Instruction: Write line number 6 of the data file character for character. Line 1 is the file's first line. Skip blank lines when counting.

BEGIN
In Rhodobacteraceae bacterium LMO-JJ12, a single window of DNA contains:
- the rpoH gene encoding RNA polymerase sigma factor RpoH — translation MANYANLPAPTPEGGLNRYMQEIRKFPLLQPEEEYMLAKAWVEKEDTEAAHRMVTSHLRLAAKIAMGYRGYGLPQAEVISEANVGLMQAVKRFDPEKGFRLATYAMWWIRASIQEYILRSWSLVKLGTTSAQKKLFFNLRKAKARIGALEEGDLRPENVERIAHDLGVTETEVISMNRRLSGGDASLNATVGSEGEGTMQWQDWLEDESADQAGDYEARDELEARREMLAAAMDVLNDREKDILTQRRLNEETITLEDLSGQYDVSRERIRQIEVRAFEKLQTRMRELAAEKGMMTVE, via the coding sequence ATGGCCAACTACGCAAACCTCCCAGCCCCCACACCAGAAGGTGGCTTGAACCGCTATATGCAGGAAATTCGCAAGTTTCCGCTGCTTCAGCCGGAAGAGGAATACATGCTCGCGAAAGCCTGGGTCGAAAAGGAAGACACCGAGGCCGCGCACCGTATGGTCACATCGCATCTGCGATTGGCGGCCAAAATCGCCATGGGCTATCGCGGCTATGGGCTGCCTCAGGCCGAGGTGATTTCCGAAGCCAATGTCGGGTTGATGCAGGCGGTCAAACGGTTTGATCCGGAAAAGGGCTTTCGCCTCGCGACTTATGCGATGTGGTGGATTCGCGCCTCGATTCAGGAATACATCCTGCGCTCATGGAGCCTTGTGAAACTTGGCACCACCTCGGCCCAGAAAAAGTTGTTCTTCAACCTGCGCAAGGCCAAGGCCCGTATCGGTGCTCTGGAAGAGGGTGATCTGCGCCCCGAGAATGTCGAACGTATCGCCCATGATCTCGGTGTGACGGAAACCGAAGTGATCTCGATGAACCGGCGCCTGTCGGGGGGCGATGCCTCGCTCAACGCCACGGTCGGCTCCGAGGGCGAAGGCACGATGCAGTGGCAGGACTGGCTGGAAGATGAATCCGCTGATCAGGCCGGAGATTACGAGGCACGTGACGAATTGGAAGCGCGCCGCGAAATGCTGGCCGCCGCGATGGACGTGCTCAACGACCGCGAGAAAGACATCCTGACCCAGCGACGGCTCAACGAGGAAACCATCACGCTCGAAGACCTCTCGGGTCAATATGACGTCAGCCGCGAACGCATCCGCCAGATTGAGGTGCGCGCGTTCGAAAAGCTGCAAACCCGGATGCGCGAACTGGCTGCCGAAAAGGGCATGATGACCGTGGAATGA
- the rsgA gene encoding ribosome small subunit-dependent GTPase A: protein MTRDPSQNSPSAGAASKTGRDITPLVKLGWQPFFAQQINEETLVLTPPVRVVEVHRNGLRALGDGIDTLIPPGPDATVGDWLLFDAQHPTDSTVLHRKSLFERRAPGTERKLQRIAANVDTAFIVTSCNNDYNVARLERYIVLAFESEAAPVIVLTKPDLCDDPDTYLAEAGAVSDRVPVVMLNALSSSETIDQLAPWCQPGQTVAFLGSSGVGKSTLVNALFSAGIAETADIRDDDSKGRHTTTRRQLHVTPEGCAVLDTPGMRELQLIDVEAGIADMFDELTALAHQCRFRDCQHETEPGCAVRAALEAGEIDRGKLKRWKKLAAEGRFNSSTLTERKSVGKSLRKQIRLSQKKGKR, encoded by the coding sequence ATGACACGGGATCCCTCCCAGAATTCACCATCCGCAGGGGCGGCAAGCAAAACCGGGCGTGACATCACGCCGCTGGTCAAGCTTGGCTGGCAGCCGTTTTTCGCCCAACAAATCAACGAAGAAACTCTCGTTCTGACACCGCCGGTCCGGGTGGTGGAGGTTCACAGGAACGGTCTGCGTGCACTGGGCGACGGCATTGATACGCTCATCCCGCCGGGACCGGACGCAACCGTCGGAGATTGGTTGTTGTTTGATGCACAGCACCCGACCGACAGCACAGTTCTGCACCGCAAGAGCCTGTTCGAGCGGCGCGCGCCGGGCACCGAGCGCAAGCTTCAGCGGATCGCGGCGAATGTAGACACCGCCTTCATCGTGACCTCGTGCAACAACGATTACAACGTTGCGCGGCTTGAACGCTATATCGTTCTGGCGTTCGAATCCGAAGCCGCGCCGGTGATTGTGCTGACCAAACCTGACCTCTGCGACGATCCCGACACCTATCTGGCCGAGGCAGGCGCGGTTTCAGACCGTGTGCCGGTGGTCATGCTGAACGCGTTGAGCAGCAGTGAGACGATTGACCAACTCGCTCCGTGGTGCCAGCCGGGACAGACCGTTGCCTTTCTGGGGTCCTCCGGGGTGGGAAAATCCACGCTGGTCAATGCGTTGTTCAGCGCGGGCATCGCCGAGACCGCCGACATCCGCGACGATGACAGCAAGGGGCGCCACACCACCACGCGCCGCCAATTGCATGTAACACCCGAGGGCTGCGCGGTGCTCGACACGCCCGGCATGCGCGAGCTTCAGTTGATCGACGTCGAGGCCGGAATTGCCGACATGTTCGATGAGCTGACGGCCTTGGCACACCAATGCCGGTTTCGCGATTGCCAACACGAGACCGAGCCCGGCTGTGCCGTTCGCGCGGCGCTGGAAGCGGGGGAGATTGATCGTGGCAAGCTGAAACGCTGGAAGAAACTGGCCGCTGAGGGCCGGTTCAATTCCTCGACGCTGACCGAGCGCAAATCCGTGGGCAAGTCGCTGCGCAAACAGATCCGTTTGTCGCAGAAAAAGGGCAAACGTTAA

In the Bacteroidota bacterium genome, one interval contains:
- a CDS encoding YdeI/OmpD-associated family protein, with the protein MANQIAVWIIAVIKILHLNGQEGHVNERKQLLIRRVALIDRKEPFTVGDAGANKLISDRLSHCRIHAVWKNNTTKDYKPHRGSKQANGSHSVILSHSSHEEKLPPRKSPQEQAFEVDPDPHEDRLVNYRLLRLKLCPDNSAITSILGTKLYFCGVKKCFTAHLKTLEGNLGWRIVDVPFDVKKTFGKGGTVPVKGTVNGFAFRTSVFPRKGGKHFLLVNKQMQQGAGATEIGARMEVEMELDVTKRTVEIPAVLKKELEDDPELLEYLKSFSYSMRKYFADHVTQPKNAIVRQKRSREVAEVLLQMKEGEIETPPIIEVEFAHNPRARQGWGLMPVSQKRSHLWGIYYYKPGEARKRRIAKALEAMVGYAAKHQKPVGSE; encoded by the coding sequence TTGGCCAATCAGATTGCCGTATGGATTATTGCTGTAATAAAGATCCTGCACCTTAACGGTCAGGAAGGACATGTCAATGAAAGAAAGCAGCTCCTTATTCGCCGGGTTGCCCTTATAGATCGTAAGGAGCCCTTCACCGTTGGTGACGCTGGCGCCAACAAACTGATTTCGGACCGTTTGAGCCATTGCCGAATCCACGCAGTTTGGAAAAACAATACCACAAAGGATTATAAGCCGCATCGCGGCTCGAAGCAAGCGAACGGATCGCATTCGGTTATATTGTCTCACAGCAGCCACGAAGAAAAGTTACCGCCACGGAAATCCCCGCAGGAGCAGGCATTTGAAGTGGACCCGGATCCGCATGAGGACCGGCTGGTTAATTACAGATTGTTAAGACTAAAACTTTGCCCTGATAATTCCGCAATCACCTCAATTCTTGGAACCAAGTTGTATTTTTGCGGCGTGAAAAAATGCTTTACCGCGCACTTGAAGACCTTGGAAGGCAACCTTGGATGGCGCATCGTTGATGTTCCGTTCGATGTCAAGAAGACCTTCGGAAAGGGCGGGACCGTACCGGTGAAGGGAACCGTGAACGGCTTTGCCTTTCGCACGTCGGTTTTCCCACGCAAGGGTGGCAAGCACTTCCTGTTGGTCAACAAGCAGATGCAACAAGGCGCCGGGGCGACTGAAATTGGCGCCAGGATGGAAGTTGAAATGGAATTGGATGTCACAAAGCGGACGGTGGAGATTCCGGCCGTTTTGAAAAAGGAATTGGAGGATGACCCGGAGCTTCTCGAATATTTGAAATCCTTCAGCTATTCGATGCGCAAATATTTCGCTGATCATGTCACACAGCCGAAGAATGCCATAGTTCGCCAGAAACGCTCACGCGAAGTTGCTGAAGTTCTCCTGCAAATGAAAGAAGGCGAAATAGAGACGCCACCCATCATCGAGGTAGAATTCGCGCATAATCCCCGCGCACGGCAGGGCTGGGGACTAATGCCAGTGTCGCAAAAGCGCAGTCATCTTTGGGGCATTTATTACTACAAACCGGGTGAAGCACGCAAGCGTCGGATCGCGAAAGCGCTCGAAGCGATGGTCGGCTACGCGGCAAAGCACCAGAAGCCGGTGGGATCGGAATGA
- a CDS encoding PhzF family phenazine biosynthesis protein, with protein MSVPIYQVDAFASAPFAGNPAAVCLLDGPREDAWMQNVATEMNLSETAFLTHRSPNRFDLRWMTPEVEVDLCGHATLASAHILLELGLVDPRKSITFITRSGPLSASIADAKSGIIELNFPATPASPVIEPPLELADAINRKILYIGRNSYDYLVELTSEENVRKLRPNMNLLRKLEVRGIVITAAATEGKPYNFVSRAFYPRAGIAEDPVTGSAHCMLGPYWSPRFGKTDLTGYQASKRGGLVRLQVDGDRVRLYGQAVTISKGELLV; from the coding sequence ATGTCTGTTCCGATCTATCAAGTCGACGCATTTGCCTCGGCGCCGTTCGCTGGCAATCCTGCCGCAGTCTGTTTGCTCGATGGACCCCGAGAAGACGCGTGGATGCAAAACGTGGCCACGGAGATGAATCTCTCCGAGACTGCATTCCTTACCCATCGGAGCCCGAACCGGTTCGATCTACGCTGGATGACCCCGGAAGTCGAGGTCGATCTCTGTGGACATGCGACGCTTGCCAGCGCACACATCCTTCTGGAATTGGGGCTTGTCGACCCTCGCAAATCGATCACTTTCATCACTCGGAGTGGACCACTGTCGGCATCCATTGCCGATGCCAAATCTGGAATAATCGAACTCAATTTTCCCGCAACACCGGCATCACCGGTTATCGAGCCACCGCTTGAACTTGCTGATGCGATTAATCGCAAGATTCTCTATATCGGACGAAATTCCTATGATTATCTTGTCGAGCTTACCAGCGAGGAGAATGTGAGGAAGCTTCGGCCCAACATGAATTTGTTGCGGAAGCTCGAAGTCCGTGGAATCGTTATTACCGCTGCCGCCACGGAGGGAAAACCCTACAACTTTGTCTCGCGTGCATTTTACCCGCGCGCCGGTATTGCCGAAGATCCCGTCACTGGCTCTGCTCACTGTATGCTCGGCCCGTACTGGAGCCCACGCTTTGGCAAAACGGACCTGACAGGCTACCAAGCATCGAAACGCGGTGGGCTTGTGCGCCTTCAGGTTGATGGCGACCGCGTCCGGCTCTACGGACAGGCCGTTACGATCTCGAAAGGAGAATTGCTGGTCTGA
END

- a CDS encoding PhzF family phenazine biosynthesis protein, with protein MSVPIYQVDAFASAPFAGNPAAVCLLDGPREDAWMQNVATEMNLSETAFLTHRSPNRFDLRWMTPEVEVDLCGHATLASAHILLELGLVDPRKSITFITRSGPLSASIADAKSGIIELNFPATPASPVIEPPLELADAINRKILYIGRNSYDYLVELTSEENVRKLRPNMNLLRKLEVRGIVITAAATEGKPYNFVSRAFYPRAGIAEDPVTGSAHCMLGPYWSPRFGKTDLTGYQASKRGGLVRLQVDGDRVRLYGQAVTISKGELLV; from the coding sequence ATGTCTGTTCCGATCTATCAAGTCGACGCATTTGCCTCGGCGCCGTTCGCTGGCAATCCTGCCGCAGTCTGTTTGCTCGATGGACCCCGAGAAGACGCGTGGATGCAAAACGTGGCCACGGAGATGAATCTCTCCGAGACTGCATTCCTTACCCATCGGAGCCCGAACCGGTTCGATCTACGCTGGATGACCCCGGAAGTCGAGGTCGATCTCTGTGGACATGCGACGCTTGCCAGCGCACACATCCTTCTGGAATTGGGGCTTGTCGACCCTCGCAAATCGATCACTTTCATCACTCGGAGTGGACCACTGTCGGCATCCATTGCCGATGCCAAATCTGGAATAATCGAACTCAATTTTCCCGCAACACCGGCATCACCGGTTATCGAGCCACCGCTTGAACTTGCTGATGCGATTAATCGCAAGATTCTCTATATCGGACGAAATTCCTATGATTATCTTGTCGAGCTTACCAGCGAGGAGAATGTGAGGAAGCTTCGGCCCAACATGAATTTGTTGCGGAAGCTCGAAGTCCGTGGAATCGTTATTACCGCTGCCGCCACGGAGGGAAAACCCTACAACTTTGTCTCGCGTGCATTTTACCCGCGCGCCGGTATTGCCGAAGATCCCGTCACTGGCTCTGCTCACTGTATGCTCGGCCCGTACTGGAGCCCACGCTTTGGCAAAACGGACCTGACAGGCTACCAAGCATCGAAACGCGGTGGGCTTGTGCGCCTTCAGGTTGATGGCGACCGCGTCCGGCTCTACGGACAGGCCGTTACGATCTCGAAAGGAGAATTGCTGGTCTGA